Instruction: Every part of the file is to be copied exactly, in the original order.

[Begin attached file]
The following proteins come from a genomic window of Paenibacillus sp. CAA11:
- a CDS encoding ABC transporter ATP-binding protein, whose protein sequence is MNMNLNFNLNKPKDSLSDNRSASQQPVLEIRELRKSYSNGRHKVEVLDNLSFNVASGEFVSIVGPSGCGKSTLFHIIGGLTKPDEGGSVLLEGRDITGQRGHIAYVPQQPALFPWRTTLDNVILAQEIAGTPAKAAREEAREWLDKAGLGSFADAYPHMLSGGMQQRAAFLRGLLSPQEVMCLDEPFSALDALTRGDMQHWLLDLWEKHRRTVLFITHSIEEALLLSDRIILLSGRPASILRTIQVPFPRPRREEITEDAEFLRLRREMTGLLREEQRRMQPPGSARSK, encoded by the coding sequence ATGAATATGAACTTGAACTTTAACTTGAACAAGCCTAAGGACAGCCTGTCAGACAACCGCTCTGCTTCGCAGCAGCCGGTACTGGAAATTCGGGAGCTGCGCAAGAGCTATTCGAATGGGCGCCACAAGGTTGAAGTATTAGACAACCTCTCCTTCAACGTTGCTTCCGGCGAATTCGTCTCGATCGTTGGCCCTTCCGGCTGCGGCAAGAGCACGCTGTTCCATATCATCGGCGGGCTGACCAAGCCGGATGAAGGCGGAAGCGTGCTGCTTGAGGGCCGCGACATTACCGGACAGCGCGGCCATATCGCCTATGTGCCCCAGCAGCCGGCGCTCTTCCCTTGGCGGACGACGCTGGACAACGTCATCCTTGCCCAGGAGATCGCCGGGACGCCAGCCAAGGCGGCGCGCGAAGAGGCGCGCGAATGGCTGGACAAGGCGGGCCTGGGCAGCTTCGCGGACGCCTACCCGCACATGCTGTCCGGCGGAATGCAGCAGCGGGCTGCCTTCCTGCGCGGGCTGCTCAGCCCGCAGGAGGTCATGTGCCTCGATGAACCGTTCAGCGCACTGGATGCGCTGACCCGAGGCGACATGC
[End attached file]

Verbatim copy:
The following proteins come from a genomic window of Paenibacillus sp. CAA11:
- a CDS encoding ABC transporter ATP-binding protein, whose protein sequence is MNMNLNFNLNKPKDSLSDNRSASQQPVLEIRELRKSYSNGRHKVEVLDNLSFNVASGEFVSIVGPSGCGKSTLFHIIGGLTKPDEGGSVLLEGRDITGQRGHIAYVPQQPALFPWRTTLDNVILAQEIAGTPAKAAREEAREWLDKAGLGSFADAYPHMLSGGMQQRAAFLRGLLSPQEVMCLDEPFSALDALTRGDMQHWLLDLWEKHRRTVLFITHSIEEALLLSDRIILLSGRPASILRTIQVPFPRPRREEITEDAEFLRLRREMTGLLREEQRRMQPPGSARSK, encoded by the coding sequence ATGAATATGAACTTGAACTTTAACTTGAACAAGCCTAAGGACAGCCTGTCAGACAACCGCTCTGCTTCGCAGCAGCCGGTACTGGAAATTCGGGAGCTGCGCAAGAGCTATTCGAATGGGCGCCACAAGGTTGAAGTATTAGACAACCTCTCCTTCAACGTTGCTTCCGGCGAATTCGTCTCGATCGTTGGCCCTTCCGGCTGCGGCAAGAGCACGCTGTTCCATATCATCGGCGGGCTGACCAAGCCGGATGAAGGCGGAAGCGTGCTGCTTGAGGGCCGCGACATTACCGGACAGCGCGGCCATATCGCCTATGTGCCCCAGCAGCCGGCGCTCTTCCCTTGGCGGACGACGCTGGACAACGTCATCCTTGCCCAGGAGATCGCCGGGACGCCAGCCAAGGCGGCGCGCGAAGAGGCGCGCGAATGGCTGGACAAGGCGGGCCTGGGCAGCTTCGCGGACGCCTACCCGCACATGCTGTCCGGCGGAATGCAGCAGCGGGCTGCCTTCCTGCGCGGGCTGCTCAGCCCGCAGGAGGTCATGTGCCTCGATGAACCGTTCAGCGCACTGGATGCGCTGACCCGAGGCGACATGC